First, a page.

UM officials tout school’s new MBA program
A recent decision by the Alabama Commission on Higher Education will provide several benefits for the University of Montevallo, according to business college Dean William Rupp.
UM will begin offering a master’s of business administration degree program after the state commission approved the school’s proposal for the program March 12.
UM will administer the master’s of business administration degree program through its Michael E. Stephens College of Business.
The MBA program will fill a void in the business college’s offerings, and will benefit all students at UM, even if they are not business majors, Rupp said.
“What that means for accounting students is that they can get their bachelor’s in business administration and then get their master’s for just a few credits more.
“We also already offer a business minor to everyone on campus,” Rupp added. “If you take just 21 hours of business classes and get your minor, you can continue straight into that master’s program.”
The 30-hour master’s program will prepare students for careers in “operational management and strategic leadership of public- and private-sector organizations,” Rupp said.
“I am thankful to the faculty and staff for their commitment to this program,” Rupp said. “Because of this, the UM MBA will make a difference in the lives of Alabama citizens and their employees.”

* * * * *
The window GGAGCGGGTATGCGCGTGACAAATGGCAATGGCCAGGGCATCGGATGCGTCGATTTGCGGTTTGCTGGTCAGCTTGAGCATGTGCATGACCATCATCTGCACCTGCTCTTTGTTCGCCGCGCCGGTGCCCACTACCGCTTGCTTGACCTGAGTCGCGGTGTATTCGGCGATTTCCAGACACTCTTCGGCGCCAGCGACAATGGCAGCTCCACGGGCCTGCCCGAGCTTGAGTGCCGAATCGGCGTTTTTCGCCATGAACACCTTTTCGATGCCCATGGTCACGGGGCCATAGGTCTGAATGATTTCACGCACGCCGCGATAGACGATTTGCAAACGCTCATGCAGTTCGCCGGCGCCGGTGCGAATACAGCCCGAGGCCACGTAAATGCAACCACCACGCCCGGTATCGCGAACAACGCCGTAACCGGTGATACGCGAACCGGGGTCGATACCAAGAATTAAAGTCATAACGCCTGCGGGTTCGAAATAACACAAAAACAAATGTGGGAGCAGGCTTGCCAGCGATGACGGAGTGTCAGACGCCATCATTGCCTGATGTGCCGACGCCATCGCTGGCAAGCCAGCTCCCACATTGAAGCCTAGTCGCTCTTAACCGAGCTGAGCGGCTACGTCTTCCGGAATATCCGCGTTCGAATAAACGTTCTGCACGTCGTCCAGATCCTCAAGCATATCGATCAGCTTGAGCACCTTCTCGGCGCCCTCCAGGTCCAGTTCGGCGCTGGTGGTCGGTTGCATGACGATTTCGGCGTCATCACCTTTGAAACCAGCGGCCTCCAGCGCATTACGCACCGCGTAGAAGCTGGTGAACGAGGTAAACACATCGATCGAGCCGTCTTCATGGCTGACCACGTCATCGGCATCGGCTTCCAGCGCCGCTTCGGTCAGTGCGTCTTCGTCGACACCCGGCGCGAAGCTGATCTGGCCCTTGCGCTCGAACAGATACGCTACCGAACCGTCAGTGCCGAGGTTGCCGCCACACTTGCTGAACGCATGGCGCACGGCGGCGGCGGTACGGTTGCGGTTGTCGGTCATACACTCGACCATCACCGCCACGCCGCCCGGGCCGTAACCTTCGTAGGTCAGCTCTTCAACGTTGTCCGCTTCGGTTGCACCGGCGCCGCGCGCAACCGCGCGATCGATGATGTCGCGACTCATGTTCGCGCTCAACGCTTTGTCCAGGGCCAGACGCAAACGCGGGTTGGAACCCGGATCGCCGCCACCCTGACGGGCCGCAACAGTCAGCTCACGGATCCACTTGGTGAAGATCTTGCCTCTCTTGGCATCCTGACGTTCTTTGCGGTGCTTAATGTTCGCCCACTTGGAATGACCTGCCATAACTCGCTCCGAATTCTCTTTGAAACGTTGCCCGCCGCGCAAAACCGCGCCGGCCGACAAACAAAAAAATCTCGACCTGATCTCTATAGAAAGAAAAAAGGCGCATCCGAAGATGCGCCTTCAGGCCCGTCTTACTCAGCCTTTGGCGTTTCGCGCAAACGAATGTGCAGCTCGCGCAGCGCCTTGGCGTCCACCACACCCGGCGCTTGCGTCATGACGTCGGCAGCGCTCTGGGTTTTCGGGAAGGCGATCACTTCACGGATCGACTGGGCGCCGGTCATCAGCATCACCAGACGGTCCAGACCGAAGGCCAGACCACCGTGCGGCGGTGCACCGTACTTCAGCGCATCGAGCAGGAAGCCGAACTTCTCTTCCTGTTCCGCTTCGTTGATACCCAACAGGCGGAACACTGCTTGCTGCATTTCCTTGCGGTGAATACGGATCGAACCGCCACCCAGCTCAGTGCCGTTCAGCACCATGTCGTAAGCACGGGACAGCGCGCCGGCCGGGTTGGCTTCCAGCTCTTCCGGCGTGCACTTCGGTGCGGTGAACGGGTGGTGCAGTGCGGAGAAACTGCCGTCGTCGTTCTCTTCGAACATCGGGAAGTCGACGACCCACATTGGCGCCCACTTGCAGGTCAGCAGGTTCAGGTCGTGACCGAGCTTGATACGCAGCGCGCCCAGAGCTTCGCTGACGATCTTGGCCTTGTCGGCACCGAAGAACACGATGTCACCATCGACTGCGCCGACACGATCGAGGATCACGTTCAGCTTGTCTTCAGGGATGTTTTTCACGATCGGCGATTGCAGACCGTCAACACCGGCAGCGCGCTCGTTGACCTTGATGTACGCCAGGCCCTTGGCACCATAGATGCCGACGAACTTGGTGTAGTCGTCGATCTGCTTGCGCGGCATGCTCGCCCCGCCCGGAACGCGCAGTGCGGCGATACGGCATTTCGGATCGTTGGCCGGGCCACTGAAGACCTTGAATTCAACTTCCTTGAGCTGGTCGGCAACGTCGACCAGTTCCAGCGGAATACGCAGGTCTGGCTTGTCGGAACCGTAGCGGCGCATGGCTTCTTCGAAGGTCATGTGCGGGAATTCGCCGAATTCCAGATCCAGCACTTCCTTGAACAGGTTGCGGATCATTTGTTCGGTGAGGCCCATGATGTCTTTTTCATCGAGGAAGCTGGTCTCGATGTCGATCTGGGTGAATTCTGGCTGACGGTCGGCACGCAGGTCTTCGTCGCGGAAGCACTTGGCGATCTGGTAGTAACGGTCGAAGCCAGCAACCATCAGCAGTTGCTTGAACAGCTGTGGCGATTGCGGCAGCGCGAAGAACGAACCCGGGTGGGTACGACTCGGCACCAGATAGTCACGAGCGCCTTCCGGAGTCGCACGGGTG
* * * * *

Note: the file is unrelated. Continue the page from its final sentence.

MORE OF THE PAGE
Montevallo’s MBA program was at the center of a 2009 feud between outgoing UM President and the university’s board of trustees. In July 2009, the university agreed to allow UAB to hold night classes at Jefferson State Community College’s Hoover/Shelby campus.
In exchange for allowing UAB to hold classes in Shelby County, UAB agreed to support UM’s push for an MBA program.
After the agreement, some members of the UM Board of Trustees disagreed with the decision, saying Williams made agreements with UAB without first consulting the UM board.
After the clash between Williams and the board of trustees, Williams announced he would resign without the board’s full support. Williams was granted a sabbatical in September 2009 before he announced he would leave the university July 31, 2010.
However, UM board of trustees personnel committee chairman Todd Strange did not comment on Williams when asked for his thoughts on UM’s MBA program.
“Obviously, this expansion gives the university access to future students to help them further their value to the marketplace,” Strange said. “Any time you can help continue one’s education in a convenient, cost-effective manner, good things will happen.”
To enroll in the program, visit UM-mba.com.